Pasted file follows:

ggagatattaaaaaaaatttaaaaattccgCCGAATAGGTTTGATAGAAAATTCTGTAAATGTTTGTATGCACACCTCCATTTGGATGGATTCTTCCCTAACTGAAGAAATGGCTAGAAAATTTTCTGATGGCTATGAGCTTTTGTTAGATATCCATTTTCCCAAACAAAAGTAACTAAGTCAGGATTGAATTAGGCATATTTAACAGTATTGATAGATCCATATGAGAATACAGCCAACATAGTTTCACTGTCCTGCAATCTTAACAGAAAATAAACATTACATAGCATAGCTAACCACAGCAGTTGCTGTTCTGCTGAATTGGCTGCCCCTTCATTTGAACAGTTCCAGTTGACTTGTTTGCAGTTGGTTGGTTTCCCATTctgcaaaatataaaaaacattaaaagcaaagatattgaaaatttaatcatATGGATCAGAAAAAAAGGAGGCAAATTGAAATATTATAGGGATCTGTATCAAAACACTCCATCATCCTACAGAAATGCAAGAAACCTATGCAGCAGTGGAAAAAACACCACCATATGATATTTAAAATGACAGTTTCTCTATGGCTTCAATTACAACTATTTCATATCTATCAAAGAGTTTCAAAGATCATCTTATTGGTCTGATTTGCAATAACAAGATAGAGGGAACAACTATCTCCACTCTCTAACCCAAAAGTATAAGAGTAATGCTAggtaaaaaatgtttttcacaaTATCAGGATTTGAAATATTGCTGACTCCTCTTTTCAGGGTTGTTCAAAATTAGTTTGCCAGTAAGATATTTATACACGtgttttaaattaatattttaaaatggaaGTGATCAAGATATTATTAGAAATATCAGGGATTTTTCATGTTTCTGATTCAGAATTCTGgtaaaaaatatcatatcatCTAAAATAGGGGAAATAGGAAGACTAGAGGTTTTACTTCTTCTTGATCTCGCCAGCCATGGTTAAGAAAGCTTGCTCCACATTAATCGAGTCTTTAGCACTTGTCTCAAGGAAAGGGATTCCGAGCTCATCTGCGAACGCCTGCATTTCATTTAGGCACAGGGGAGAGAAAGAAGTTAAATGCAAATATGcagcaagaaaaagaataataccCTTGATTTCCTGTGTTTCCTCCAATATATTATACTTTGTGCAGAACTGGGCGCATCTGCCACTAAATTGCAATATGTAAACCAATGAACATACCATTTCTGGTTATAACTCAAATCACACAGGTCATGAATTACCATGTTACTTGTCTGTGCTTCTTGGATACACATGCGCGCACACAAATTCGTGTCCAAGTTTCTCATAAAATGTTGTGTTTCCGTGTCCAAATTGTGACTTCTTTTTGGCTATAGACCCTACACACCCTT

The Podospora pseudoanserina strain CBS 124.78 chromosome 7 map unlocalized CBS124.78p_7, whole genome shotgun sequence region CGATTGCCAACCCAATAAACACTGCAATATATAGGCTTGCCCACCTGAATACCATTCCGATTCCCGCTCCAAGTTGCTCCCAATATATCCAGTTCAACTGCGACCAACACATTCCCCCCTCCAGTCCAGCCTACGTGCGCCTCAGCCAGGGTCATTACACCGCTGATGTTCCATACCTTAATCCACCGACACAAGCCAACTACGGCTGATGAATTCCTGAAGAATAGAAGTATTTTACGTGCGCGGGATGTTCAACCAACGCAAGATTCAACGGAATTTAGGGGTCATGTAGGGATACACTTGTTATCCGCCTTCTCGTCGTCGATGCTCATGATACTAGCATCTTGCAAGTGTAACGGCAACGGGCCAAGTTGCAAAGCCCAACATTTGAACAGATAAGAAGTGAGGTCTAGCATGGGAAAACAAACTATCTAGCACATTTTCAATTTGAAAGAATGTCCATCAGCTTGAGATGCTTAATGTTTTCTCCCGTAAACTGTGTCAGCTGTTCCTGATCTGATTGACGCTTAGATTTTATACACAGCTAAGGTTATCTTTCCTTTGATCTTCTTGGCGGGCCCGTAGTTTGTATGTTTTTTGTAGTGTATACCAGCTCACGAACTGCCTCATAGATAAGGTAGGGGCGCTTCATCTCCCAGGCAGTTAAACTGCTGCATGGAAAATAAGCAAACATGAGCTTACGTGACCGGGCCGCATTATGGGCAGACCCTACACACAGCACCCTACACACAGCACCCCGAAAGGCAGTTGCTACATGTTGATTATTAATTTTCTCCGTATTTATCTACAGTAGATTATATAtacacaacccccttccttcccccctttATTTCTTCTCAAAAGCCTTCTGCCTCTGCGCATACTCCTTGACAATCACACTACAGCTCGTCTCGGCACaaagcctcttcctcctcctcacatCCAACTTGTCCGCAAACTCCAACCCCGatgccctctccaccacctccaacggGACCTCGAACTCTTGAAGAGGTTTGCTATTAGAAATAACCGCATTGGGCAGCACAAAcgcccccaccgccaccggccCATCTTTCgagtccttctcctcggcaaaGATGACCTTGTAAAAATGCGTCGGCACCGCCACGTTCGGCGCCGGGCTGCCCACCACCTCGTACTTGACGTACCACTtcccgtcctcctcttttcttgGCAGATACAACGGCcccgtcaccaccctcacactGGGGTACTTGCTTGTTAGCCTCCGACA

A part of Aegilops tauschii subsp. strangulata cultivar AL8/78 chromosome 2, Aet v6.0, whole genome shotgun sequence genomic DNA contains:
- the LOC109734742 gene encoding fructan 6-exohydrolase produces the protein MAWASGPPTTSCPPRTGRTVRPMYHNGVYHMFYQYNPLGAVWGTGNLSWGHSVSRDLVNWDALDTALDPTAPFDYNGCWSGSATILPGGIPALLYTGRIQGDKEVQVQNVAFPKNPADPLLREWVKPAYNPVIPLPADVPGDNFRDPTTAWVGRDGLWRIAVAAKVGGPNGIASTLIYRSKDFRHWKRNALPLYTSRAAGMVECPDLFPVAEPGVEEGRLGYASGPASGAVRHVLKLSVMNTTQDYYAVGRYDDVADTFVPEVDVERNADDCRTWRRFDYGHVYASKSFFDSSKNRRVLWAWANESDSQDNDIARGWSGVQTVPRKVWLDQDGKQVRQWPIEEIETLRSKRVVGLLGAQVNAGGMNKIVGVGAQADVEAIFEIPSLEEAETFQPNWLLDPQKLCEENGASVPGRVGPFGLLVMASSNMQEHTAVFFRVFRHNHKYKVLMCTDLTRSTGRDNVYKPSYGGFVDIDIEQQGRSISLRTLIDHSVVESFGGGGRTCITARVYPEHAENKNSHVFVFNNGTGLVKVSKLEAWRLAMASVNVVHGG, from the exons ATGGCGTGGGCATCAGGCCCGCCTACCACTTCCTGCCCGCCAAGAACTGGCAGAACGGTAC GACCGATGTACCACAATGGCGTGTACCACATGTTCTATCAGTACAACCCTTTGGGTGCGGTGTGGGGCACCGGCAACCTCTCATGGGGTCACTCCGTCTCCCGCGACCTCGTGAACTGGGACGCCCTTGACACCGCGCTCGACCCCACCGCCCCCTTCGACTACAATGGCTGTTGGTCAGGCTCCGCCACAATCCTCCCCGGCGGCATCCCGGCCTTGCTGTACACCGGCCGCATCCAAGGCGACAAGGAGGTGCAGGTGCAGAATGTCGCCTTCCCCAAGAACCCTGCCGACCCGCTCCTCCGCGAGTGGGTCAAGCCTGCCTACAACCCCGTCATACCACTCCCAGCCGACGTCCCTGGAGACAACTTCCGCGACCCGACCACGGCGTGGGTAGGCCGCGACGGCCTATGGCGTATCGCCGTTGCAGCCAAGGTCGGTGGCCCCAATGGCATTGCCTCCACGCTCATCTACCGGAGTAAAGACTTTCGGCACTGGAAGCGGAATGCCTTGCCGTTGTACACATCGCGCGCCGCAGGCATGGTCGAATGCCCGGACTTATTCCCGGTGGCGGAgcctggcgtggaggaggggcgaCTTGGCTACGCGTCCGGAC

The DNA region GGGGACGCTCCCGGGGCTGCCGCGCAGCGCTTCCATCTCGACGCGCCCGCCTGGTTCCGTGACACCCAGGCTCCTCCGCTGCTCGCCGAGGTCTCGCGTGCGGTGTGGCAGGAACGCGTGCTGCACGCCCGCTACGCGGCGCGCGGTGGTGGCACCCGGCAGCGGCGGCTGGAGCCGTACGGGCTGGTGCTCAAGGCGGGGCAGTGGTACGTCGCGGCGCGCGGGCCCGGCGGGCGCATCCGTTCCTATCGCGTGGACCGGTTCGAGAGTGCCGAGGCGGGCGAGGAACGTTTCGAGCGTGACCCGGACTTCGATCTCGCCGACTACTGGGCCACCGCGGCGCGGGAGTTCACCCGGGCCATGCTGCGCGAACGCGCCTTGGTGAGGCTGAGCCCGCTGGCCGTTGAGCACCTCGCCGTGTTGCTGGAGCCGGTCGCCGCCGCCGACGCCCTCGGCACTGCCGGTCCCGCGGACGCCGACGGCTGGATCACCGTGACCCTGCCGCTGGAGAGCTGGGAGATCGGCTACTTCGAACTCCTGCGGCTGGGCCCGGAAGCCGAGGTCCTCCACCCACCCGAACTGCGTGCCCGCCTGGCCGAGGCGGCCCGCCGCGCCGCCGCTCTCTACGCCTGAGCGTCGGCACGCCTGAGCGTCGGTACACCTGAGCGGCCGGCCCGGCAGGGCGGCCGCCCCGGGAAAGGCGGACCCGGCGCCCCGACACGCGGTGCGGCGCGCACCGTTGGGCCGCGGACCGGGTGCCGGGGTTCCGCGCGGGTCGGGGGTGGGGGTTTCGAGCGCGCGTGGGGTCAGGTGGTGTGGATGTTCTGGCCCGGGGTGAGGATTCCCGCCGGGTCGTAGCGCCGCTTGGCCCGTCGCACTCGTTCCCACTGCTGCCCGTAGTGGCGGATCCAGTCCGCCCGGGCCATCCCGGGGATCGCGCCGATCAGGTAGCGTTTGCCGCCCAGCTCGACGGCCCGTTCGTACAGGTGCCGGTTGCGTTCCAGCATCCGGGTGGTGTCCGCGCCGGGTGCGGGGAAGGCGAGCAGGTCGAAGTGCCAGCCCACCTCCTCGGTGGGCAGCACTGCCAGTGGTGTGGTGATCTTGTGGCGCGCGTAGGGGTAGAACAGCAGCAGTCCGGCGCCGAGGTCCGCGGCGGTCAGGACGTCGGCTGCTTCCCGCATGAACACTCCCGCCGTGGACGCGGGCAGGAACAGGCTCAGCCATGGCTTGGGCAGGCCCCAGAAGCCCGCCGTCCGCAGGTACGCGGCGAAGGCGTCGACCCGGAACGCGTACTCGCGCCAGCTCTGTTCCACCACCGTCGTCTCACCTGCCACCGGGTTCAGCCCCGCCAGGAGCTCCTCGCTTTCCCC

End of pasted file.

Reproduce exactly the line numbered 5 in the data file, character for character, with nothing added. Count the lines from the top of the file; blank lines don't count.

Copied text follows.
The DNA region GGGGACGCTCCCGGGGCTGCCGCGCAGCGCTTCCATCTCGACGCGCCCGCCTGGTTCCGTGACACCCAGGCTCCTCCGCTGCTCGCCGAGGTCTCGCGTGCGGTGTGGCAGGAACGCGTGCTGCACGCCCGCTACGCGGCGCGCGGTGGTGGCACCCGGCAGCGGCGGCTGGAGCCGTACGGGCTGGTGCTCAAGGCGGGGCAGTGGTACGTCGCGGCGCGCGGGCCCGGCGGGCGCATCCGTTCCTATCGCGTGGACCGGTTCGAGAGTGCCGAGGCGGGCGAGGAACGTTTCGAGCGTGACCCGGACTTCGATCTCGCCGACTACTGGGCCACCGCGGCGCGGGAGTTCACCCGGGCCATGCTGCGCGAACGCGCCTTGGTGAGGCTGAGCCCGCTGGCCGTTGAGCACCTCGCCGTGTTGCTGGAGCCGGTCGCCGCCGCCGACGCCCTCGGCACTGCCGGTCCCGCGGACGCCGACGGCTGGATCACCGTGACCCTGCCGCTGGAGAGCTGGGAGATCGGCTACTTCGAACTCCTGCGGCTGGGCCCGGAAGCCGAGGTCCTCCACCCACCCGAACTGCGTGCCCGCCTGGCCGAGGCGGCCCGCCGCGCCGCCGCTCTCTACGCCTGAGCGTCGGCACGCCTGAGCGTCGGTACACCTGAGCGGCCGGCCCGGCAGGGCGGCCGCCCCGGGAAAGGCGGACCCGGCGCCCCGACACGCGGTGCGGCGCGCACCGTTGGGCCGCGGACCGGGTGCCGGGGTTCCGCGCGGGTCGGGGGTGGGGGTTTCGAGCGCGCGTGGGGTCAGGTGGTGTGGATGTTCTGGCCCGGGGTGAGGATTCCCGCCGGGTCGTAGCGCCGCTTGGCCCGTCGCACTCGTTCCCACTGCTGCCCGTAGTGGCGGATCCAGTCCGCCCGGGCCATCCCGGGGATCGCGCCGATCAGGTAGCGTTTGCCGCCCAGCTCGACGGCCCGTTCGTACAGGTGCCGGTTGCGTTCCAGCATCCGGGTGGTGTCCGCGCCGGGTGCGGGGAAGGCGAGCAGGTCGAAGTGCCAGCCCACCTCCTCGGTGGGCAGCACTGCCAGTGGTGTGGTGATCTTGTGGCGCGCGTAGGGGTAGAACAGCAGCAGTCCGGCGCCGAGGTCCGCGGCGGTCAGGACGTCGGCTGCTTCCCGCATGAACACTCCCGCCGTGGACGCGGGCAGGAACAGGCTCAGCCATGGCTTGGGCAGGCCCCAGAAGCCCGCCGTCCGCAGGTACGCGGCGAAGGCGTCGACCCGGAACGCGTACTCGCGCCAGCTCTGTTCCACCACCGTCGTCTCACCTGCCACCGGGTTCAGCCCCGCCAGGAGCTCCTCGCTTTCCCC